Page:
It is a riveting read. So feel free to read the actual piece.

2/ Born in 1971, Pony Ma, the founder of $TCEHY, built a stock market analysis tool while interning at a leading tech company in China.

He sold it for 50k CNY i.e. 3x his annual salary at that time.
3/ After college, he worked for 5 years at a pager company. In 1998, he finally left the company to start Tencent.

It was a bumpy start. During pre-AWS era, server cost was skyrocketing and it was also sued by AOL for copyright issues.
Read 16 tweets
20 Sep
1/ Notes from @rorysutherland episode at @InvestLikeBest

This episode was a reminder of Munger's latticework of mental models, and how much knowledge from other fields can actually be transferable to the world of investing.
2/ "you can double the conversion rate of a call center if you're asking people to choose between three options of subscription, and you simply add the sentence, "Most people choose B."

This reminded me of NZS capital's complexity investing framework.

3/ "Apple was the first to wonder about what it felt like while you were doing it. Which is a second-order consideration, which is actually much closer to being customer-centric than asking what functions you can perform for people."

Read 12 tweets
18 Sep
1/ Thread: The role of intangibles in valuation

I feel like a broken record, but @mjmauboussin and Dan Callahan recently published another intriguing piece titled "One Job".

What is "One Job"?

To take advantage of gaps between expectations and fundamentals.

But first a quiz.
2/ Which of the following stocks you want to own?

Stock A: it's profitable for last 15 years. Both sales and net profit CAGR 40%. Dividend initiated in year 3 and grew at 50% CAGR.

Stock B: Negative FCF for last 15 years. Debt grew at 34% CAGR. Cash was 2.5% of sales in yr 0...
3/ ...and it came down to 2.0% in yr 15.

Of course, it's a trick question. Stock A and B are actually the same company. It's $WMT.

If you hated stock B, well, here's a shocker. The stock had 29% CAGR return during this 15-yr period vs 11% for $SPY.
Read 25 tweets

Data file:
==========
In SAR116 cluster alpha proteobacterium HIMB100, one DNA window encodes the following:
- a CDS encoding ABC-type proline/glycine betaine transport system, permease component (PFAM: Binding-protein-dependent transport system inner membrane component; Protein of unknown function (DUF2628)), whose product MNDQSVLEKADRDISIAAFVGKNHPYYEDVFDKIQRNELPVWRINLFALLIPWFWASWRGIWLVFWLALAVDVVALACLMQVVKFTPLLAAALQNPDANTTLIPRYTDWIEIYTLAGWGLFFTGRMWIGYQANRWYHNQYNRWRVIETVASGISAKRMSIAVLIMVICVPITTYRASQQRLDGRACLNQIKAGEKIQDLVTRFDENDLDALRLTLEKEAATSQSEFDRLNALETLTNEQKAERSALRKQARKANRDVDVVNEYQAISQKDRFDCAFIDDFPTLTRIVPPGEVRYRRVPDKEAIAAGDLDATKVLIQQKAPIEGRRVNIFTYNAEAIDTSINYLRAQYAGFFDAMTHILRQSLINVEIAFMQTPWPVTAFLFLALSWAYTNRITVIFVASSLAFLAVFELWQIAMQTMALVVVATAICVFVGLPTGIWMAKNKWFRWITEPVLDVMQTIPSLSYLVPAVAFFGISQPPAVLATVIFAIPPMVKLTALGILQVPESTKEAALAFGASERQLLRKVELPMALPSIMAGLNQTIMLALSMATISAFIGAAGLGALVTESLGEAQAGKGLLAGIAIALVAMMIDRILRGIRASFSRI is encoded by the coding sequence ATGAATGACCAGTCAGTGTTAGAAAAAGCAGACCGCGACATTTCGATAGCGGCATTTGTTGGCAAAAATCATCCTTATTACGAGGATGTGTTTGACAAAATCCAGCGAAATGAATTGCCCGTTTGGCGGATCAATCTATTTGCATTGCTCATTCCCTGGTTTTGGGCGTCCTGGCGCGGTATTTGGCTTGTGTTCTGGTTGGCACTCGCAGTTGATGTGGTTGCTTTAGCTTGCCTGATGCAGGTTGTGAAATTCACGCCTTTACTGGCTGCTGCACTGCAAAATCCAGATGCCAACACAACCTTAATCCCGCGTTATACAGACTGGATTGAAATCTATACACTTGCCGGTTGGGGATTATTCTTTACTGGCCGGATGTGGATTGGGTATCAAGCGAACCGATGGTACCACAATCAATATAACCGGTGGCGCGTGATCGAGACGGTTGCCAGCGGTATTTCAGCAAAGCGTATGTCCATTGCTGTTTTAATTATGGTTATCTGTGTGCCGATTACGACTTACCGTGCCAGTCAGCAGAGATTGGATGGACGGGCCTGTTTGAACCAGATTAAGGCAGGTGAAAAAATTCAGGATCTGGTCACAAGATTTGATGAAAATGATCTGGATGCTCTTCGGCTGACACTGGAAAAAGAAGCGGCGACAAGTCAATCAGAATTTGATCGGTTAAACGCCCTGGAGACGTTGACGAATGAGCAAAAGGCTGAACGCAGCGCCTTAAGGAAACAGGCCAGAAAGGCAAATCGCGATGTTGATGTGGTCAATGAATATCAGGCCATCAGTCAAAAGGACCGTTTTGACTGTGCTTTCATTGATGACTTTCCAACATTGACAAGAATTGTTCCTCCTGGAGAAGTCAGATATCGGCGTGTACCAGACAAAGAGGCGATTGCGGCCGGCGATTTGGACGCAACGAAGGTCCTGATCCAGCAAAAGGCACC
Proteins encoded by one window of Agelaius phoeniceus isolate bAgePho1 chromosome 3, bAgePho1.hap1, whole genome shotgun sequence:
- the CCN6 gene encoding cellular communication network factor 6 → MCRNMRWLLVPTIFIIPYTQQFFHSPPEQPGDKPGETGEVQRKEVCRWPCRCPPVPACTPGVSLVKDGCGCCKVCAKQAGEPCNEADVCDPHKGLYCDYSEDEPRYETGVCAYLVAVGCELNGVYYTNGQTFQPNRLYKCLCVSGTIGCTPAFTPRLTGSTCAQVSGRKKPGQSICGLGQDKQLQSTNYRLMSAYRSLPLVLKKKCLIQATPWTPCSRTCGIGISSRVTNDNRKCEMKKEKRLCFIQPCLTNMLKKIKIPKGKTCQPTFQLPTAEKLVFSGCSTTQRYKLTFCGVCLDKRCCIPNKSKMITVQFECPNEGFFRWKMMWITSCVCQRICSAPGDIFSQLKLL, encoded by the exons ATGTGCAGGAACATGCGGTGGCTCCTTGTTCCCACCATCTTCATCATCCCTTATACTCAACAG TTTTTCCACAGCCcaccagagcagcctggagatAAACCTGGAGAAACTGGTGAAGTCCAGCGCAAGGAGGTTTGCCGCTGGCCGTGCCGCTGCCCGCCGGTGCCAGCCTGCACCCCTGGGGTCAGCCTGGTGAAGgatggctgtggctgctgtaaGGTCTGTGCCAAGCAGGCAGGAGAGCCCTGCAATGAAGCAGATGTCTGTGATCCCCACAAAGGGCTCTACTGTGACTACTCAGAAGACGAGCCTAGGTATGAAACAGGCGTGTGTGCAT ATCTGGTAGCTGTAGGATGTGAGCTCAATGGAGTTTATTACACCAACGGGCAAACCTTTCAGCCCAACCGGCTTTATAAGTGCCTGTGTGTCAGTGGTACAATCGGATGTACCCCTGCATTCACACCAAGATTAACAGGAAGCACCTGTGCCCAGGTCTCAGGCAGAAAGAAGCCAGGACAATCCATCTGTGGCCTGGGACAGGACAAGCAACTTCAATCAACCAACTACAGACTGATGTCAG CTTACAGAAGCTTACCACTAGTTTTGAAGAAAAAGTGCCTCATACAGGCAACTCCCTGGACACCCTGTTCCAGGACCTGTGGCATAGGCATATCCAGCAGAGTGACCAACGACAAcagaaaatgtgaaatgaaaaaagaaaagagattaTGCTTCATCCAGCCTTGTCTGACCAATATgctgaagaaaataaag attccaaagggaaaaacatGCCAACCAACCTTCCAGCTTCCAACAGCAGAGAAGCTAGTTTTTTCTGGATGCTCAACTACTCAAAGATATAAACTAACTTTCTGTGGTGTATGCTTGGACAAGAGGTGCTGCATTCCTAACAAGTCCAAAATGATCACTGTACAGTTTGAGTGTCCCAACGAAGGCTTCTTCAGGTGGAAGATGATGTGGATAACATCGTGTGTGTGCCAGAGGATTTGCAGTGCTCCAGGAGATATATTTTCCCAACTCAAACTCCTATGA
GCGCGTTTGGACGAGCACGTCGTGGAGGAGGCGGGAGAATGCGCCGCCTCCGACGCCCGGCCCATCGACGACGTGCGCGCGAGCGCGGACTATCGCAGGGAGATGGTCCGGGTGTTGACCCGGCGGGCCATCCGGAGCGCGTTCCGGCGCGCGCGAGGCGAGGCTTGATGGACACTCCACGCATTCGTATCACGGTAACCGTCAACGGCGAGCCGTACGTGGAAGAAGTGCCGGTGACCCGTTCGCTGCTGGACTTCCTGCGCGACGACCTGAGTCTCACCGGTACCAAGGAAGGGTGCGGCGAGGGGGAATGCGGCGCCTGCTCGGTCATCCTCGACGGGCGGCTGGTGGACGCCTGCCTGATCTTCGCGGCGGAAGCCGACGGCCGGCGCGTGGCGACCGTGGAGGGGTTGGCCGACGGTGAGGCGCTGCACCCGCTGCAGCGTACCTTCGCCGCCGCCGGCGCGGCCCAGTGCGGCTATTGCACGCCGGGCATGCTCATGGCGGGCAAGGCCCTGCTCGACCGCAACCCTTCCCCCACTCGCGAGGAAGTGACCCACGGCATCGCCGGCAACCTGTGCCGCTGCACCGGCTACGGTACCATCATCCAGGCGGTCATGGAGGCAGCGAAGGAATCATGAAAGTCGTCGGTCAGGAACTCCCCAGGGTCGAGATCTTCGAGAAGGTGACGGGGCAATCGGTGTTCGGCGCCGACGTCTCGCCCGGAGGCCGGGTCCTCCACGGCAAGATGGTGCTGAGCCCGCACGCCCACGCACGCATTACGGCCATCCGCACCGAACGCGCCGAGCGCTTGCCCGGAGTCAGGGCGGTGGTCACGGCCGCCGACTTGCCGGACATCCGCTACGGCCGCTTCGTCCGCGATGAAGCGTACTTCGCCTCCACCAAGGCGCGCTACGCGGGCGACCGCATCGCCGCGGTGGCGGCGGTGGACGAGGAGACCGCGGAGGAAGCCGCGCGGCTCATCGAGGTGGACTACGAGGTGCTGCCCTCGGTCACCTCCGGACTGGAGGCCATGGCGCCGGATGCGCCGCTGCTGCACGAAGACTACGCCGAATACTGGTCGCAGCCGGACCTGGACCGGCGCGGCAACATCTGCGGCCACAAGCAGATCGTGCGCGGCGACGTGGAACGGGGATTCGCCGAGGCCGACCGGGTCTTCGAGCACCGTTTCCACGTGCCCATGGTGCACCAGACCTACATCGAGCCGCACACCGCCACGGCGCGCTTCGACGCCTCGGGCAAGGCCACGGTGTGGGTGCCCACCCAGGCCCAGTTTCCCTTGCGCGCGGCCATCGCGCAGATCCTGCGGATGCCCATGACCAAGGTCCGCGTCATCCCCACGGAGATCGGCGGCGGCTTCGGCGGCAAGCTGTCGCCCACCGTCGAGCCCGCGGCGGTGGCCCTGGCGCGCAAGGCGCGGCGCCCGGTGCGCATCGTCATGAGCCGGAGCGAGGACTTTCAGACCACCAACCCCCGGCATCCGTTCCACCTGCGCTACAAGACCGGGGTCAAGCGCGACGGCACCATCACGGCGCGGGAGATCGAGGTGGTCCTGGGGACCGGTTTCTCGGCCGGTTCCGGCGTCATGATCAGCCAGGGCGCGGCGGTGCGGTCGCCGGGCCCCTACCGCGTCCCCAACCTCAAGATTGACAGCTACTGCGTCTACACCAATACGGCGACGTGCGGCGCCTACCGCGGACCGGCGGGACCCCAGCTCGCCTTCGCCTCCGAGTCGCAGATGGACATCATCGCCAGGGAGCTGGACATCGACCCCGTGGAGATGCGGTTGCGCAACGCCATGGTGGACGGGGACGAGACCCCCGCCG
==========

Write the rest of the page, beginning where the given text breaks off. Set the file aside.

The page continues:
17 Sep
1/5 Thread: Frank Slootman

$SNOW CEO Frank Slootman is an absolute beast!

He joined Data Domain at pre-revenue stage in 2003, grew revenue from zero to $600 mn in 6 years, IPO’ed in 2007 and eventually sold it to Dell for $2.1 Bn.
2/5 He later became CEO of $NOW in 2011 when it had $75 mn revenue.

In 2012, $NOW came to IPO and in just 6 years, revenue grew to ~$1.5 Bn.

$NOW market cap at IPO was ~$2 Bn. When Slootman left, it was ~$20 Bn.
3/5 $SNOW former CEO Bob Muglia raised $450 mn at $3.5 Bn valuation in late 2018. Then Slootman happened.

In less than two years since he joined, $SNOW became one of the most anticipated IPOs of recent times and market cap exceeded $70 Bn yesterday.
Read 5 tweets
14 Sep
1/ Thread: Upside-down markets

@Jesse_Livermore recently wrote an intriguing piece on "upside-down markets. It's essentially a book (94 pages).

What is the upside-down market?

It is when good news works as bad news, and bad news works as good news for the market.
2/ In monetary policy context, if bad news lets central banks lower interest rate and if it is lowered more than the severity of the situation at hand, overall impact on market can be positive.

But rate cuts usually don't outweigh the situation at hand.
3/ Fiscal policy, on the other hand, is the "cheat code".

As long as you are willing to tolerate inflation risk, if you are motivated enough, you can achieve any level of nominal growth you want.
Read 10 tweets